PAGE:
"James Michael Whren." The priest extended his hand. Tall, thin, gray hair, trim beard, simple black suit with a thin white collar. His smile was warm, but affected. "How many years has it been? My word, look at you." He clasped James' hand in both of his and shook firmly. "Welcome home, son."

This is not my home, and I am not your son. "Hello, Father." James reclaimed his hand and hid it in the pocket of his overcoat. He couldn't remember the priest's name to save his life.

"James, you may remember Father Tenant?" Edward Charles Whren XXI came up behind his son and it chilled James straight through. "It has been quite some time, Albert."

"Of course, Edward." Then the priest turned back to James. "Father Albert Tenant. It has been a long time, hasn't it?" He stuck his hand out again and James shook it again. "I know your father is glad you found your path here today. I'm sure Ian would have felt the same."

I'm not here for my father and Ian wouldn't have cared less.

Again he wondered why he was there. I want to get out of here.

The priest and his father exchanged glances. Then the priest looked at James. "How long will you be staying son?"

"I'm leaving in the morning."

Another quick exchange with his father then the priest looked back at James. "So you'll be staying at Castlewood this evening then?"

James caught his breath and held it. "Actually...I was going to see some people in London before I go back. My flight's very early... and, well-"

"I'd like you to come to Castlewood this evening, James." Edward's phrasing masked the command as a request.

"Well, my flight's at like 5:45 in the morning and-"

"Stefan will get you to the airport in ample time for your flight in the morning." Edward kept his eyes fixed on his son.

"Yeah. Okay, I guess." What else could he say? His father had just buried his only other child. The priest nodded approvingly. James felt like flipping him off, but managed to refrain.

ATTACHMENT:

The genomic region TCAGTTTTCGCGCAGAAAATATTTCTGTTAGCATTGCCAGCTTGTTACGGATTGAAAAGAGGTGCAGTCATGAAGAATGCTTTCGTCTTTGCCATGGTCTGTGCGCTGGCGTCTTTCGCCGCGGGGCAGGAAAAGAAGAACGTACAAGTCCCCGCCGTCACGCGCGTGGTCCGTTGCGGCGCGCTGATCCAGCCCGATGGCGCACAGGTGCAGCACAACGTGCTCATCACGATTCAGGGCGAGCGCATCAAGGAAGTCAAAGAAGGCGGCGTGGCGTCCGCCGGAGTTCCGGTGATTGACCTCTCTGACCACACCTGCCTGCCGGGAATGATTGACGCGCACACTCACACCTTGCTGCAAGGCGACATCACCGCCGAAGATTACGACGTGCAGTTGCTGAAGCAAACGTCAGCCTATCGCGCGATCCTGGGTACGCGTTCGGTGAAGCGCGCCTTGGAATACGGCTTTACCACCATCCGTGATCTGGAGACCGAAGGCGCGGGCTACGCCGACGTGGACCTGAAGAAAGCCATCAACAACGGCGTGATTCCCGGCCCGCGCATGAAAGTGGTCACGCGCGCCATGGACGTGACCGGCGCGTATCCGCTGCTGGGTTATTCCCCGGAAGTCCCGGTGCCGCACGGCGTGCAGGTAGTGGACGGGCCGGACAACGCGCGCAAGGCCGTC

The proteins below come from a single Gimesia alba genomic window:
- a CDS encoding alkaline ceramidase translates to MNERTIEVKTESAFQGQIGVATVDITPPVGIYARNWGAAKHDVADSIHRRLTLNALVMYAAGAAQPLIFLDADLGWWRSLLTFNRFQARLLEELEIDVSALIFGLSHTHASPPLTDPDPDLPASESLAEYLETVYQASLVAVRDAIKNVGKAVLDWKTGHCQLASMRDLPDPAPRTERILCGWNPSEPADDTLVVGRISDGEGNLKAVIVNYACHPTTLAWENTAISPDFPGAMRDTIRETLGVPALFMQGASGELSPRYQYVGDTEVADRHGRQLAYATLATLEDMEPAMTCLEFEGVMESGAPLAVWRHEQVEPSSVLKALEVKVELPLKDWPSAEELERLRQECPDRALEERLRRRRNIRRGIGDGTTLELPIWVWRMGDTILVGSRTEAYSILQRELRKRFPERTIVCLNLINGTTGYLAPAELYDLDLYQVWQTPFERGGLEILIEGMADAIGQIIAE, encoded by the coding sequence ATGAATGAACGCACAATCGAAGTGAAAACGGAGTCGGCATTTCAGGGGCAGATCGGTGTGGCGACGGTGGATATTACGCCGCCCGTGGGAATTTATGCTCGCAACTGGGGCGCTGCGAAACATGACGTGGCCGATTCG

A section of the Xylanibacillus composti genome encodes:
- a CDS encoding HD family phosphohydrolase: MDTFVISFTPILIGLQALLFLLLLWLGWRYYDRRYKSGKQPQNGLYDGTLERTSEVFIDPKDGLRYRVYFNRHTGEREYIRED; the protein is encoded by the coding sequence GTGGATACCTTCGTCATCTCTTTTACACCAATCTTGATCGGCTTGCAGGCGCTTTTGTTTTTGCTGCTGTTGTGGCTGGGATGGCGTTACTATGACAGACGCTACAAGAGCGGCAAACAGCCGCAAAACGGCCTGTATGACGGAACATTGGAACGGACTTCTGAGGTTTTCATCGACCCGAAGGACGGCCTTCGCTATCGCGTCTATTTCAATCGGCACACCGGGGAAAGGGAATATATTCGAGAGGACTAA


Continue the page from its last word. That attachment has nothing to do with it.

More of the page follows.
"Good." Edward gave a quick smile. "I'll see you back at the house then." His stoic mask returned as he turned back to Father Tenant. "Albert. Join me."

"It was a pleasure to see you again, James. I'm sorry for the circumstances, and your loss." The priest and James shook hands, again. Then he and Edward walked across the misted lawn to the cobbled road and the waiting limousines.

"Master James." Curtis Weston, one of his brother's strung out cronies mocked him. "It's been a while, man. Too bad about Ian, huh. How you doing?"

"Okay, Curtis. How you doing, man?" Curtis looked like crap. Emaciated, with vacant eyes peering through long greasy hair.

"I'm getting by. You still in L.A. doing the music scene?"

"Yeah. What about you? You still with The Ravens?"

"No. I don't play much anymore. Hang out mostly. You know..."

No. He didn't. And James didn't ever want to know a life without music. Take away music and he'd have no life at all. Probably end up like Curtis. What a waste. Curtis used to be a damn good guitarist. "I've got to go, man. Take care." James turned away, walked slowly towards the limos, watching his father talk to the priest. Edward glanced at his son across the lawn then turned away with a sweep of his cloak and got into the first limousine lining the old road. James watched it drive away, pulled his coat tighter around him and followed his father's path.